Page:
StudioOne-EqWhy is it that so many home studio mixes sound overly harsh and out of balance when the pro mixes we love and admire sound natural, warm, and clear? What is the difference maker? Is it expensive plugins? Better acoustic treatment? A console?

The difference, in my opinion, is how they use EQ.

I cannot think of any tool more powerful for the mixer than your standard 4 or 7 band EQ. It’s your secret weapon to clarity, control, and musicality. And if you want to mix like a rockstar, you need to learn to wield EQ like a rockstar. This week I want to teach you how simple EQ is so you can use it to get better mixes right away.

Like Your Volume Fader, Only Smarter

I like to think of an EQ as a smarter, more advanced volume fader. If you think about it, all an EQ does is simply turn up or down the volume of something. Not an entire track, but a specific frequency on a track.

It’s like your volume fader, only way smarter.

Volume faders place an instrument or vocal roughly where it needs to be in the mix to get that perfect balance. That’s clearly an important first step. But the truth about audio is that you don’t need to hear every frequency of every track.

That’s why an EQ is so important; it allows you to remove the unneeded frequencies, and more prominently feature the wanted frequencies. All on a track by track basis. Sweet!

The Only Four Things You Need To Know

While EQ plugins might look different from brand to brand, they all inherently work the exact same. Today I want to quickly break them down for you and teach you the only four things you need to know about an EQ so you can have the confidence to get after it in your next mix.

While an EQ can be as simple as one band or as complex as 7 or more bands, all that matters is that you understand how one band works. The more bands you have, the more control you have, but you are using the exact same settings.

Much like seeing a mixing console for the first time is scary because of all the knobs and faders. Until someone gently points out to you that once you understand one channel strip from top to bottom, you know the entire console because they are all repeats.

Let’s dive in.

Frequency

This is the most obvious and most important knob you need to know. It simply allows you to select which frequency you want to turn up or down.

Do you need to boost the thump of a kick drum? It might be way down in the 60hz range. The frequency knob will take you there. Need to remove some harshness in that lead guitar riff? You can use the frequency knob to get up to that 2khz or so range and to cut what’s hurting your ears.

Remember, simply turning the frequency knob doesn’t affect your audio in any way. It simply points the EQ in the right direction so you can begin to operate.

Gain

Now that you’ve pointed your EQ band to the problem (or solution) frequency, it’s time to turn it up or down. This is where the gain knob comes into play.

Gain is as simple as it seems; a volume knob. It’s the volume fader for the specific frequency you’ve chosen. I’d like to think I could teach you something more here, but to quote Forrest Gump, “That’s all I have to say about that.”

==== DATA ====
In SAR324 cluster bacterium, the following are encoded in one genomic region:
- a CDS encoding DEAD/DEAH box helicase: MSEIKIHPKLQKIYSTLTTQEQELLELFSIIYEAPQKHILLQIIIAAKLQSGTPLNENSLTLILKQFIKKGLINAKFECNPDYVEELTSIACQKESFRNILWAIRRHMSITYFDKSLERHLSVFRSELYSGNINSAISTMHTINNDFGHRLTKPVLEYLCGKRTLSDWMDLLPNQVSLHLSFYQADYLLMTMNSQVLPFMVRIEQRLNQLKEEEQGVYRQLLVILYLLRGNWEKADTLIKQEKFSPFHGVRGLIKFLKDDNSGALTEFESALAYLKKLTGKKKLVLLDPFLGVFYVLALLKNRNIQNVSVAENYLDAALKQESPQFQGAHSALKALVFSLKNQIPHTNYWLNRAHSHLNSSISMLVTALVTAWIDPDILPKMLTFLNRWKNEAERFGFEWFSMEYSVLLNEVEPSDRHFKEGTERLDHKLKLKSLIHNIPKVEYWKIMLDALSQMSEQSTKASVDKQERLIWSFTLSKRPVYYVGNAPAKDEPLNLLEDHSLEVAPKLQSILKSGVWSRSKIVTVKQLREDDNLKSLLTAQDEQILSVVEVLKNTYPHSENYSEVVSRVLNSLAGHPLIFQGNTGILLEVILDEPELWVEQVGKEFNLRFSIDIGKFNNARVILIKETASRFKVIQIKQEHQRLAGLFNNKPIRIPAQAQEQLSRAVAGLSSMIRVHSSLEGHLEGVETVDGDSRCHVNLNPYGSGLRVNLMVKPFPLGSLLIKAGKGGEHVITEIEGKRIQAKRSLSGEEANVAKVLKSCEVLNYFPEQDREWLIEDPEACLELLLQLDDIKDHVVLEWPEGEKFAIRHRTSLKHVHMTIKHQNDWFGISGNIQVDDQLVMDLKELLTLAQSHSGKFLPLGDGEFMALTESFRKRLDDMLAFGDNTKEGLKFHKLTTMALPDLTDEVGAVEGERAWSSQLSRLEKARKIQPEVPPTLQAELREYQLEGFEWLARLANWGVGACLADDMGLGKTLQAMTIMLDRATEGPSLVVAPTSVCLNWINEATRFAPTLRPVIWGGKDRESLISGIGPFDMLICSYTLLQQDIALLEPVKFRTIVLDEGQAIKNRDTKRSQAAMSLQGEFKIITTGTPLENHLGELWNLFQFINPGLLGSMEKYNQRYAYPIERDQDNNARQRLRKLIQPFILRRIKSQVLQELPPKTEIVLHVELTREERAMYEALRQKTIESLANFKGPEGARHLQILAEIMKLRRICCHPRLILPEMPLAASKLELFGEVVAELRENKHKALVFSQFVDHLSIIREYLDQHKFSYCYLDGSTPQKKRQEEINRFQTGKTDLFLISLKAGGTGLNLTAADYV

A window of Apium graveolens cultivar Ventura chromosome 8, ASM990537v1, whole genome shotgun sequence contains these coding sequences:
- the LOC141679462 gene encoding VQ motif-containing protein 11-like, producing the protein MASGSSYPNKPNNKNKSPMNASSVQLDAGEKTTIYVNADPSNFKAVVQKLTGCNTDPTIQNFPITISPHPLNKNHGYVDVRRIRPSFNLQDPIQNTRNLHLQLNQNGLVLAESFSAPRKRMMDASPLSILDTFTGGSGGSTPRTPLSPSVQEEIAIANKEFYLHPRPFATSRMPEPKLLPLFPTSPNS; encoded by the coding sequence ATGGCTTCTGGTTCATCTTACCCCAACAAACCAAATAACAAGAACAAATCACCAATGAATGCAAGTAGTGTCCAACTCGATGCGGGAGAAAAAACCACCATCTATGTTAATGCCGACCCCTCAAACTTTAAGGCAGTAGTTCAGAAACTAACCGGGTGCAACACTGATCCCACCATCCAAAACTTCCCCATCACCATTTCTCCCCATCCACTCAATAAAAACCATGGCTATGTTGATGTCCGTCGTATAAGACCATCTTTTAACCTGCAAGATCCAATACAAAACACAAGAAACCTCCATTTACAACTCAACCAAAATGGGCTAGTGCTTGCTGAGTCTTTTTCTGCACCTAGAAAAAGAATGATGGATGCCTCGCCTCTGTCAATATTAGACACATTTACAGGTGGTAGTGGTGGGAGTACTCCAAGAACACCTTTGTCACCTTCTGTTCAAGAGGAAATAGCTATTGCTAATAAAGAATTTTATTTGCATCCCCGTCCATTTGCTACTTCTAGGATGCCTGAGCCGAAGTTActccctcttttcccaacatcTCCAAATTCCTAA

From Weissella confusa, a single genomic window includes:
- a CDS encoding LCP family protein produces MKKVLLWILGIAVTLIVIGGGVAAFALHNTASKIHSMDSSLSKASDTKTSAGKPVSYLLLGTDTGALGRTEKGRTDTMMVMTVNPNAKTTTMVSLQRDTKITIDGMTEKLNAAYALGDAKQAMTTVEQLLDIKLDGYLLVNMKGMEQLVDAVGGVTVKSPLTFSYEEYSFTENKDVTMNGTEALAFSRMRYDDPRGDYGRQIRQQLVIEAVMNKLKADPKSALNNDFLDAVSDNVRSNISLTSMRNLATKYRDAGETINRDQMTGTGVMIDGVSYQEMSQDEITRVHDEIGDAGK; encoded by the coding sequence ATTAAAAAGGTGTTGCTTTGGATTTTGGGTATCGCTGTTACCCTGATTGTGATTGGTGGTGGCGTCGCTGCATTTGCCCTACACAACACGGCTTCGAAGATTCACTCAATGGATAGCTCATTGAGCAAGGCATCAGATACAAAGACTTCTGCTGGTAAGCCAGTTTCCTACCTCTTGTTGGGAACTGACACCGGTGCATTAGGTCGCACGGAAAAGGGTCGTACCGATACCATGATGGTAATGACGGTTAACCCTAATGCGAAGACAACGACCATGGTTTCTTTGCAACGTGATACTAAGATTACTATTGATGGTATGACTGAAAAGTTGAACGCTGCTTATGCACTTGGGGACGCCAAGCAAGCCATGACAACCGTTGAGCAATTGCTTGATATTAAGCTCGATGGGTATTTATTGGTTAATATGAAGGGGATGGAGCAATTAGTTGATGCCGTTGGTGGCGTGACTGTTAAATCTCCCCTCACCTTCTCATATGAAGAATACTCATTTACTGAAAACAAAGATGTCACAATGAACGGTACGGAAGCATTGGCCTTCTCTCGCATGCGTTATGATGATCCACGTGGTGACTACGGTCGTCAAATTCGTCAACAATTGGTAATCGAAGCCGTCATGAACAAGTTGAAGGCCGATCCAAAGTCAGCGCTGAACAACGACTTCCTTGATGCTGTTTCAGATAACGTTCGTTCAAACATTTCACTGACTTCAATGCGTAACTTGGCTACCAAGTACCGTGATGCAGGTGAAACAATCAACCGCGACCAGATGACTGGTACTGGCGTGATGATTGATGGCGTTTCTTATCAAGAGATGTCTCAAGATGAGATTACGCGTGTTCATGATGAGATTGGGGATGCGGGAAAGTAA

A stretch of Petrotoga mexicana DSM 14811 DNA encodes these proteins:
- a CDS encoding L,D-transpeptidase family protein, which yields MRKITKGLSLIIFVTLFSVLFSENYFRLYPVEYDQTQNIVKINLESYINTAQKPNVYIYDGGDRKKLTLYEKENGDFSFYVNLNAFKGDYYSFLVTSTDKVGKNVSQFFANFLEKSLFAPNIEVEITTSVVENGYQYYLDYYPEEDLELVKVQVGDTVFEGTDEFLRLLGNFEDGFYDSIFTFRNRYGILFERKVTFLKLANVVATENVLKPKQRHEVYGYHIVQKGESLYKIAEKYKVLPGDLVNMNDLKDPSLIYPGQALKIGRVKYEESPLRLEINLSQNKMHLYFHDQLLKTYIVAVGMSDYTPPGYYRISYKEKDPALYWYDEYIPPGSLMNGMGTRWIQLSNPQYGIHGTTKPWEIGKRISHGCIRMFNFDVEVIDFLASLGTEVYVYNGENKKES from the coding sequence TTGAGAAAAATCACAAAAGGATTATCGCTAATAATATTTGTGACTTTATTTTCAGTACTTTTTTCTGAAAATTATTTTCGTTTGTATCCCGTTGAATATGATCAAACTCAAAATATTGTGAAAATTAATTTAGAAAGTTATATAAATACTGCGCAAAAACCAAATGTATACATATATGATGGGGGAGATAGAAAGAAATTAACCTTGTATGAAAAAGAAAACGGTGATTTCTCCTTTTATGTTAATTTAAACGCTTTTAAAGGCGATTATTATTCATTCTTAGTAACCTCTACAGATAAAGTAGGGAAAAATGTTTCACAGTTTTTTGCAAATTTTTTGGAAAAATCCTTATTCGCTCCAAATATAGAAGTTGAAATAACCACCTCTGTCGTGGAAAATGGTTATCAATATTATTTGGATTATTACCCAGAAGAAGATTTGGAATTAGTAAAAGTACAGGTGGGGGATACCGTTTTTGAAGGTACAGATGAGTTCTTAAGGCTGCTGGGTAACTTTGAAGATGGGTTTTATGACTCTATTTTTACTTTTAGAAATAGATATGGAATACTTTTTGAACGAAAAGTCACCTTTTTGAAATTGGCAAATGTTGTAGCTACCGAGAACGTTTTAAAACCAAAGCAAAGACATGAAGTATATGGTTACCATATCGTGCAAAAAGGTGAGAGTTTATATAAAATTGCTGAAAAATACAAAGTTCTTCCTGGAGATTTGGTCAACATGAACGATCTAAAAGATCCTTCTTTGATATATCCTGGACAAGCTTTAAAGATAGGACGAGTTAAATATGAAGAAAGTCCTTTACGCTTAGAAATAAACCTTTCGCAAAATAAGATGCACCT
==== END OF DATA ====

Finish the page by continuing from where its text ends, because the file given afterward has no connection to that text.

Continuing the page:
What In The World Is “Q”

It looked weird to have a heading that was simply one letter, so voila!

“Q” is a weird name with an even weirder number value. I’m not really smart enough or interested enough to figure out why you can crank up the “Q” but the number gets smaller, and vice versa.

I think a better name for what “Q” does would simply be “width,” because in my mind that’s all the “Q” is: a width control. You see if you want to boost 60hz with your EQ, you could boost something really narrow so you pretty much only affect 60hz or you could widen the EQ to make your boost a bit more natural, primarily boosting 60hz, but also affecting the frequencies close to it on either side.

Once you’ve identified the frequency and how much gain to boost or cut, “Q” comes in as a nifty way to give you even more control of how that boost or cut sounds.

EQ Type

So we know what frequency, gain, and “Q” do – now the fourth and final thing you need to decide is what EQ type (or shape) to use.

By default most bands will be a bell or a notch. This is what you typically think of when you use an EQ. A bell curve is a little bell shaped boost. A notch, is a little upside down bell (hence a notch) that cuts out a bit of the frequency. Nice and easy.

But on the low and high end of your multi band EQ, you might have the choice to switch from bell/notch to a shelf. A shelf is exactly what it sounds like: a boost or a cut that affects the desired frequency and then extends forever to the left (low end) or the right (high end) affecting all frequencies beyond the same. It makes a shelf looking shape.

Shelf EQ’s can be helpful for “opening up” the top end of a track, without a crazy extreme or targeted boost.

Keep It Simple

Now you know all an EQ is and does. How best to use it, is a different thing. Stay tuned for later this week when I show you some EQ in action. But for now, just remember to always keep things simple with an EQ.

The pro mixers know that EQ is their best chance at making magic in the studio. No plugin will get you the results you want like an EQ will. But just because EQ is super powerful, doesn’t mean it’s complicated. Remember, it’s simply a smart volume fader. Point it where it needs to go and either turn something up or turn something down.

For now, leave a comment below and share the biggest insight you’ve learned about EQ up to this point in your mixing life!

 

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